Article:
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©2009, The McGraw-Hill Companies, All Rights Reserved 2-1 McGraw-Hill/Irwin Chapter Two Determination of Interest Rates

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©2009, The McGraw-Hill Companies, All Rights Reserved 2-2 McGraw-Hill/Irwin Interest Rate Fundamentals Nominal interest rates: the interest rates actually observed in financial markets –affect the values (prices) of securities traded in money and capital markets –affect the relationships between spot and forward FX rates Nominal interest rates: the interest rates actually observed in financial markets –affect the values (prices) of securities traded in money and capital markets –affect the relationships between spot and forward FX rates

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©2009, The McGraw-Hill Companies, All Rights Reserved 2-3 McGraw-Hill/Irwin Time Value of Money and Interest Rates The time value of money is based on the notion that a dollar received today is worth more than a dollar received at some future date –Simple interest: interest earned on an investment is not reinvested –Compound interest: interest earned on an investment is reinvested The time value of money is based on the notion that a dollar received today is worth more than a dollar received at some future date –Simple interest: interest earned on an investment is not reinvested –Compound interest: interest earned on an investment is reinvested

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©2009, The McGraw-Hill Companies, All Rights Reserved 2-4 McGraw-Hill/Irwin Present Value of a Lump Sum Discount future payments using current interest rates to find the present value (PV) PV = FV t [1/(1 + r)] t = FV t (PVIF r,t ) PV = present value of cash flow FV t = future value of cash flow (lump sum) received in t periods r = interest rate per period t = number of years in investment horizon PVIF r,t = present value interest factor of a lump sum Discount future payments using current interest rates to find the present value (PV) PV = FV t [1/(1 + r)] t = FV t (PVIF r,t ) PV = present value of cash flow FV t = future value of cash flow (lump sum) received in t periods r = interest rate per period t = number of years in investment horizon PVIF r,t = present value interest factor of a lump sum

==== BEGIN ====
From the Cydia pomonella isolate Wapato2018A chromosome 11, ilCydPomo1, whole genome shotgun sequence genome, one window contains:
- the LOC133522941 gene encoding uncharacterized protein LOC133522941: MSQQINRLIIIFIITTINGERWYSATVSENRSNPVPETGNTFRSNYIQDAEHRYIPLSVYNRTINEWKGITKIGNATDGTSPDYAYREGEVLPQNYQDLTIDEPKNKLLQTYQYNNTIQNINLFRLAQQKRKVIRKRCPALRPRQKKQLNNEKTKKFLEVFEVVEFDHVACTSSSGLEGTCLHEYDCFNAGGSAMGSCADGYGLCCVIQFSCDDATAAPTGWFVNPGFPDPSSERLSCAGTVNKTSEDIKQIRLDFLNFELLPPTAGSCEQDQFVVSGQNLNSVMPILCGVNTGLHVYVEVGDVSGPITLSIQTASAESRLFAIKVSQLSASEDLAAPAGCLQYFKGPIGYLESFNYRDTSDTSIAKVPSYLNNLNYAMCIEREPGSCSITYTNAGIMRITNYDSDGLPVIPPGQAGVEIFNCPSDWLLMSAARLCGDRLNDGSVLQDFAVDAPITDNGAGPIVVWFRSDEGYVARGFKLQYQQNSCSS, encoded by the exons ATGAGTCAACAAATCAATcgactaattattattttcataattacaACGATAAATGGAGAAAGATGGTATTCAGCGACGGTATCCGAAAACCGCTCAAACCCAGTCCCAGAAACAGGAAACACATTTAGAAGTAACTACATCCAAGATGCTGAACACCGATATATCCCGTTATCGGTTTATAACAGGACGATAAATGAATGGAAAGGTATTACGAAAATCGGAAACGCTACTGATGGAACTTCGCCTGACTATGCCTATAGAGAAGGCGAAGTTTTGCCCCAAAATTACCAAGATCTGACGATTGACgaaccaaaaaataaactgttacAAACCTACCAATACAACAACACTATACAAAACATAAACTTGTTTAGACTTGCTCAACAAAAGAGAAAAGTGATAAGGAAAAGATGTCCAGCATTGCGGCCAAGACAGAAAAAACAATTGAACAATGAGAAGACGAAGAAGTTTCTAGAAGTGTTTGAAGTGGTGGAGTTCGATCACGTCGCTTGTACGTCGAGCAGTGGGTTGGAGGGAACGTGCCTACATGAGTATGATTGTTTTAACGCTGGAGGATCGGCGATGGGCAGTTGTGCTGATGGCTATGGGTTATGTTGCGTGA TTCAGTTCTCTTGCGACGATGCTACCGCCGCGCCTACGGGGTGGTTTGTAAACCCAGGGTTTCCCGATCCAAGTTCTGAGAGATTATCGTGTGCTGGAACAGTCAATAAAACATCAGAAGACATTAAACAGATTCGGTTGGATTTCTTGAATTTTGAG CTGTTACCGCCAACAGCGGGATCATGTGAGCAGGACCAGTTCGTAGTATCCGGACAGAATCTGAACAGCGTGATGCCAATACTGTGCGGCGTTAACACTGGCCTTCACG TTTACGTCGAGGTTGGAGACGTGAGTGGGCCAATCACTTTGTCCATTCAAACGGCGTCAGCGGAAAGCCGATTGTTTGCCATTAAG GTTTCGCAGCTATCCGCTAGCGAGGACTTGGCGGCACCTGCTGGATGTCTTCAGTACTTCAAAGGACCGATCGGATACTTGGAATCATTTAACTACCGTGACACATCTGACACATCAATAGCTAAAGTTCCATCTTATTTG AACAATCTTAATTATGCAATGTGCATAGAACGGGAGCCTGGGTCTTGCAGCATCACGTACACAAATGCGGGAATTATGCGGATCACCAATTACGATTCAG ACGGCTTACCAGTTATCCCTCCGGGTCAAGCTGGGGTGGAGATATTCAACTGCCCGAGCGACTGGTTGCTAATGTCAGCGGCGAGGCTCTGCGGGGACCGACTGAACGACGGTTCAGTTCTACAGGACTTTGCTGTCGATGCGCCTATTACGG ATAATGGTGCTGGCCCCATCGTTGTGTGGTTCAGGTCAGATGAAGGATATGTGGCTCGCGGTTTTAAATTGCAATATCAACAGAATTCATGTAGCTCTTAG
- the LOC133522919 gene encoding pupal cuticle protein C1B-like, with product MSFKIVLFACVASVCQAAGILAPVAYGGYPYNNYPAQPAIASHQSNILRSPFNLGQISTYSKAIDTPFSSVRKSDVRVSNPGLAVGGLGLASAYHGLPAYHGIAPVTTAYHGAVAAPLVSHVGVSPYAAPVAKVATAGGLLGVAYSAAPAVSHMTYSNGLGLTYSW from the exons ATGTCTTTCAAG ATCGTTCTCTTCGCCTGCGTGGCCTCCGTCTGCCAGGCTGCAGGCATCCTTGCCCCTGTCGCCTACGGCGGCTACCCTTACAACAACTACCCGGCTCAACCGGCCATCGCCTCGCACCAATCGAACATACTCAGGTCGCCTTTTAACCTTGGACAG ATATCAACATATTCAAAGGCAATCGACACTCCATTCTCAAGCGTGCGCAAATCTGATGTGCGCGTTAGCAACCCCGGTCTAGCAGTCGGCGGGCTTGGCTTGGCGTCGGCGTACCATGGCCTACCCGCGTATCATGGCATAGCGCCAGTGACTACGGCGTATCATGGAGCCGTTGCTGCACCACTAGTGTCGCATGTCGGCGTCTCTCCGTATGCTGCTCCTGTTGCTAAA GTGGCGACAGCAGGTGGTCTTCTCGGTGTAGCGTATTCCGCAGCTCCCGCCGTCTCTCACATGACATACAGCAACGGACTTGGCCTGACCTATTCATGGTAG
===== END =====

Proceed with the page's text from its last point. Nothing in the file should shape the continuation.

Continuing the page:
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©2009, The McGraw-Hill Companies, All Rights Reserved 2-5 McGraw-Hill/Irwin Future Value of a Lump Sum The future value (FV) of a lump sum received at the beginning of an investment horizon FV t = PV (1 + r) t = PV(FVIF r,t ) FVIF r,t = future value interest factor of a lump sum The future value (FV) of a lump sum received at the beginning of an investment horizon FV t = PV (1 + r) t = PV(FVIF r,t ) FVIF r,t = future value interest factor of a lump sum

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©2009, The McGraw-Hill Companies, All Rights Reserved 2-6 McGraw-Hill/Irwin Relation between Interest Rates and Present and Future Values Present Value (PV) Interest Rate Future Value (FV) Interest Rate

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©2009, The McGraw-Hill Companies, All Rights Reserved 2-7 McGraw-Hill/Irwin Present Value of an Annuity The present value of a finite series of equal cash flows received on the last day of equal intervals throughout the investment horizon PMT = periodic annuity payment PVIFA r,t = present value interest factor of an annuity The present value of a finite series of equal cash flows received on the last day of equal intervals throughout the investment horizon PMT = periodic annuity payment PVIFA r,t = present value interest factor of an annuity